How We Fucked Up Our App Store Listing

How We Fucked Up Our App Store Listing

App Store Optimization gone wrong: Don't create false expectations

Why ASO matters

Do not underestimate a well-designed app listing in Apple’s and Google’s app stores. Chances are, you will acquire a major part of your new users, maybe even most of them, because your app pops up as a store search result. If you get it right, you can create a valuable, constant stream of new users installing your app. Getting it wrong can - in the worst case - have very destructive and unintended side effects.

To get people to install our app, häpps, we were first thinking about inducing mouth-to-mouth propaganda (ridiculous, I know) and running ads in Google’s and Meta’s advertisement networks to reach people on Insta and co (have you ever seen an app ad on Instagram?).

That was until we learned that, especially for a young app, bringing people in using the app stores is an approach that pays off more and, most importantly, costs less than a well-done marketing campaign.

Then, we thought, the goal must be to get as many people as possible to find, install and try our app. After all, if someone doesn’t find what they’re looking for, they would just search for something else or uninstall it. We might even learn something. What could go wrong?

Applying ASO

You’ve probably heard of SEO or Search Engine Optimization. Consequently, there is also ASO, App Store Optimization. ASO is the wizardry associated with improving your app’s ranking in various app store listings. Like in SEO, app store optimization means you’re mostly flying blind since there’s no real insight into what factors affect your store listings, or exactly how.

Your app store appearance includes not only text but also images and, sometimes, videos. Moreover, your app will be listed in a certain category and has to compete with other apps in that category. There are learnings in all of these aspects.

Choosing a category

Take for example your app’s category. Having built a social app, the most obvious thing to do would be to place our app in that category. That however means, our app listing would have to compete with other social apps like Twitter and Instagram, whose associated companies may have budgets in the millions to optimize their app’s discoverability.

A smarter way about this might be to choose a category that is somewhat related to your app but includes weaker competitors and therefore leaves you with a greater probability to be found or even being listed as a trending app. Since our app was about the organization of happenings with your friends, we chose lifestyle. An interesting read about this topic is Choosing the Right App Category by Jonathan Fishman.

Content optimization

The next obvious thing to do was to hire an ASO expert to optimize our app store listing’s text. After an explanation and introduction to our app, Robert, the Fiverr freelancer of our poor choice, would get to work and improve our listing.

He would go about it by constructing a text that includes high-ranking buzzwords that aren’t used by too many other apps, like Beer, Party and meeting people. After all, these are all things you can do if you organize happenings with your friends.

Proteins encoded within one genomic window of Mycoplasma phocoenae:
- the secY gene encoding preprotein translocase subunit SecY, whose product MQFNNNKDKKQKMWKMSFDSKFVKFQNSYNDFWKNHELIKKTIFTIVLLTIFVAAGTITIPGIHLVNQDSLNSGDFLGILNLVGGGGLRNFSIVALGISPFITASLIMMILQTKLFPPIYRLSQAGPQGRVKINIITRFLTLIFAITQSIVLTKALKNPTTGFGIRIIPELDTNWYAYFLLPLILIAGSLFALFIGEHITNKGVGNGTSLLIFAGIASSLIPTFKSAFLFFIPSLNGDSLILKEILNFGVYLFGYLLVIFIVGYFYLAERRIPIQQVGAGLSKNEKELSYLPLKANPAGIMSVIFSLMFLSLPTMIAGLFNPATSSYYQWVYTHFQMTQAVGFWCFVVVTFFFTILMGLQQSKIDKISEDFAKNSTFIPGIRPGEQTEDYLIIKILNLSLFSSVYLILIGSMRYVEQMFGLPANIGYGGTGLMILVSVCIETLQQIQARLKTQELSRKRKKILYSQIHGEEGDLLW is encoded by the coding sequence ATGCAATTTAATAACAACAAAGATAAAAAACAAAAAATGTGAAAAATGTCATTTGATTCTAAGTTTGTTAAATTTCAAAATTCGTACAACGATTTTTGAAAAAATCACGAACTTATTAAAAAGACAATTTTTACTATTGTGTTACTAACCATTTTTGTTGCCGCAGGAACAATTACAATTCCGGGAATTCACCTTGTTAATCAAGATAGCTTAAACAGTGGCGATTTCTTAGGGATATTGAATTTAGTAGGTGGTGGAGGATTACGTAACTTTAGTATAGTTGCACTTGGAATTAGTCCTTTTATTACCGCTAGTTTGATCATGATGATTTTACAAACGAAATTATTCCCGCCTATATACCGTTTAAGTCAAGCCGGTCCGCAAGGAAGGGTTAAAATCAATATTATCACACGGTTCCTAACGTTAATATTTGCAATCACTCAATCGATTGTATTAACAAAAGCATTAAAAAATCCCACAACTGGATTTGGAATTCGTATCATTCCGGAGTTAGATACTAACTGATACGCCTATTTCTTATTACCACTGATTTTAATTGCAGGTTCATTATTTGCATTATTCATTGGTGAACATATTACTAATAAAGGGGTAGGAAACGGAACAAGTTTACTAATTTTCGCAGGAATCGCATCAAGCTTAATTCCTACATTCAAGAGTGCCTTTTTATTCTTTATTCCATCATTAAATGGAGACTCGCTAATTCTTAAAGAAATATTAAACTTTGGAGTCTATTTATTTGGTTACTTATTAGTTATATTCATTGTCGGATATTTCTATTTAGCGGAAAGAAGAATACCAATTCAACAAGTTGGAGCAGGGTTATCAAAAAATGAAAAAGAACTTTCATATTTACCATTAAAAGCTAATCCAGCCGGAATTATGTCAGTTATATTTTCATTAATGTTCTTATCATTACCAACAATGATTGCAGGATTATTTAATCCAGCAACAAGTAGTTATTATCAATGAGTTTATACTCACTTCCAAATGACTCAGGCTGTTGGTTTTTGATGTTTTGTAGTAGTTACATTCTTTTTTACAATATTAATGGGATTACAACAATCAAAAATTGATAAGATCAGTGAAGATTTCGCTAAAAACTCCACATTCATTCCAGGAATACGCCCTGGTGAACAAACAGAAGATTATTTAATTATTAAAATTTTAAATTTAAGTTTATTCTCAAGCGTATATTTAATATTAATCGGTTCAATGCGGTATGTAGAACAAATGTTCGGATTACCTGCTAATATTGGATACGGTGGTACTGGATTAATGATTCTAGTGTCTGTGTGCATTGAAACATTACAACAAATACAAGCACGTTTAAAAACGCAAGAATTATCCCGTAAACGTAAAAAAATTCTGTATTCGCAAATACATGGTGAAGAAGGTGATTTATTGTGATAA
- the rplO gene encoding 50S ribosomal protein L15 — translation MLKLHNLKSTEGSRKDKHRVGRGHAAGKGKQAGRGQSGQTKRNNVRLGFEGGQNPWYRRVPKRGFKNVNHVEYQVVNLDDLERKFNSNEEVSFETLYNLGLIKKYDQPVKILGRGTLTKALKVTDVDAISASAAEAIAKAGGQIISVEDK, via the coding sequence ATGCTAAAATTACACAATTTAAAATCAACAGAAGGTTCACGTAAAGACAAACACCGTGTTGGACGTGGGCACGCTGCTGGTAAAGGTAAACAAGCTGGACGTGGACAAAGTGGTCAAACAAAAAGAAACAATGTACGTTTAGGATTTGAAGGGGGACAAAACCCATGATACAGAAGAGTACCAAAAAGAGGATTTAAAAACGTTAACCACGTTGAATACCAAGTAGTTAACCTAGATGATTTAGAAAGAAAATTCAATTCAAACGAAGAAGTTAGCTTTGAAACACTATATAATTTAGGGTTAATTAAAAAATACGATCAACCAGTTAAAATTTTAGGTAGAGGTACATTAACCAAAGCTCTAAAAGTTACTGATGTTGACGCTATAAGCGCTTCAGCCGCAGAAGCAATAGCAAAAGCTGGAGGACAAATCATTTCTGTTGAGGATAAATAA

As a result, we had a listing that was full of slightly unusual phrasings but still kind of managed to bring across what the app was all about. At least in the eyes of its inexperienced creators.

In hindsight, the first red flag was that Robert didn’t seem to fully understand our app’s purpose. We brushed it off by telling ourselves he only has to deliver ASO-optimized keywords, another poor assessment on our part that, looking back, should’ve been easier to avoid.

Unmet expectations lead to frustration

Our learning came shortly after we applied our ASO changes: They proved to be effective insofar that more people found our app through various search queries. But disaster was also imminent: We wave of one-start-ratings incoming. Getting rid of those is essentially impossible once they’re there, even if you fix the problem. It is also tremendously harder to motivate people to write positive reviews to make up for the bad ones.

As it turned out, people installed the app and created an account with vastly different expectations. Häpps helps people to organize events and happenings with their friends but it was found by people who expected an app where they can meet new people.

It’s a tough effort to get people to spend time on an app review. Disappointing people’s expectations seem to just do the job: The intelligible frustration drove many to leave us one-star ratings.

Although our app store appearances eventually turned out to be our most reliable source of new users, optimizing it proved to be much harder and more time-consuming than we thought.

For now, we ended up phrasing the text in a way so that it was easier to understand the app’s purpose. We also removed all the buzzwords that we considered to be misleading. These were small changes, but they worked: We didn't receive any more bad reviews after applying the fixes and ended up with a small but steady stream of new users.

Moreover, the unintended experiment showed us how powerful the influence of single words and phrases on people's behavior can be.

[Photo by 愚木混株 cdd20 on Unsplash]

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